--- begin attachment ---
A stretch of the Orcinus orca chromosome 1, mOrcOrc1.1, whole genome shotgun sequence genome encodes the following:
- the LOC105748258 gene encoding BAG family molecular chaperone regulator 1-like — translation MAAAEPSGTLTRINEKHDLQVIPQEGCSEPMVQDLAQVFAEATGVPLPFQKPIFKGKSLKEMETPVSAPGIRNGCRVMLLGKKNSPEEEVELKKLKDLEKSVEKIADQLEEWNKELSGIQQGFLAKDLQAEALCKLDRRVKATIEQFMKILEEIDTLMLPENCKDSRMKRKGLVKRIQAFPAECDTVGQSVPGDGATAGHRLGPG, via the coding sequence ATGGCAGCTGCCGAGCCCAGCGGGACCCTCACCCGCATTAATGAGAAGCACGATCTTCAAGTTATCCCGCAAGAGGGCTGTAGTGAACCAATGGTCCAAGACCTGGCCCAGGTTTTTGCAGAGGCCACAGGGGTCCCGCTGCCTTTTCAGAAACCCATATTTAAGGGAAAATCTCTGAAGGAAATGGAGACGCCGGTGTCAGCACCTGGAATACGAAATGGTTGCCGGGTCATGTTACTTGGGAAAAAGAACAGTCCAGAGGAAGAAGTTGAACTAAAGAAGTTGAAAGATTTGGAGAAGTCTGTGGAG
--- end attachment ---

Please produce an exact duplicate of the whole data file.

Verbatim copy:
A stretch of the Orcinus orca chromosome 1, mOrcOrc1.1, whole genome shotgun sequence genome encodes the following:
- the LOC105748258 gene encoding BAG family molecular chaperone regulator 1-like — translation MAAAEPSGTLTRINEKHDLQVIPQEGCSEPMVQDLAQVFAEATGVPLPFQKPIFKGKSLKEMETPVSAPGIRNGCRVMLLGKKNSPEEEVELKKLKDLEKSVEKIADQLEEWNKELSGIQQGFLAKDLQAEALCKLDRRVKATIEQFMKILEEIDTLMLPENCKDSRMKRKGLVKRIQAFPAECDTVGQSVPGDGATAGHRLGPG, via the coding sequence ATGGCAGCTGCCGAGCCCAGCGGGACCCTCACCCGCATTAATGAGAAGCACGATCTTCAAGTTATCCCGCAAGAGGGCTGTAGTGAACCAATGGTCCAAGACCTGGCCCAGGTTTTTGCAGAGGCCACAGGGGTCCCGCTGCCTTTTCAGAAACCCATATTTAAGGGAAAATCTCTGAAGGAAATGGAGACGCCGGTGTCAGCACCTGGAATACGAAATGGTTGCCGGGTCATGTTACTTGGGAAAAAGAACAGTCCAGAGGAAGAAGTTGAACTAAAGAAGTTGAAAGATTTGGAGAAGTCTGTGGAG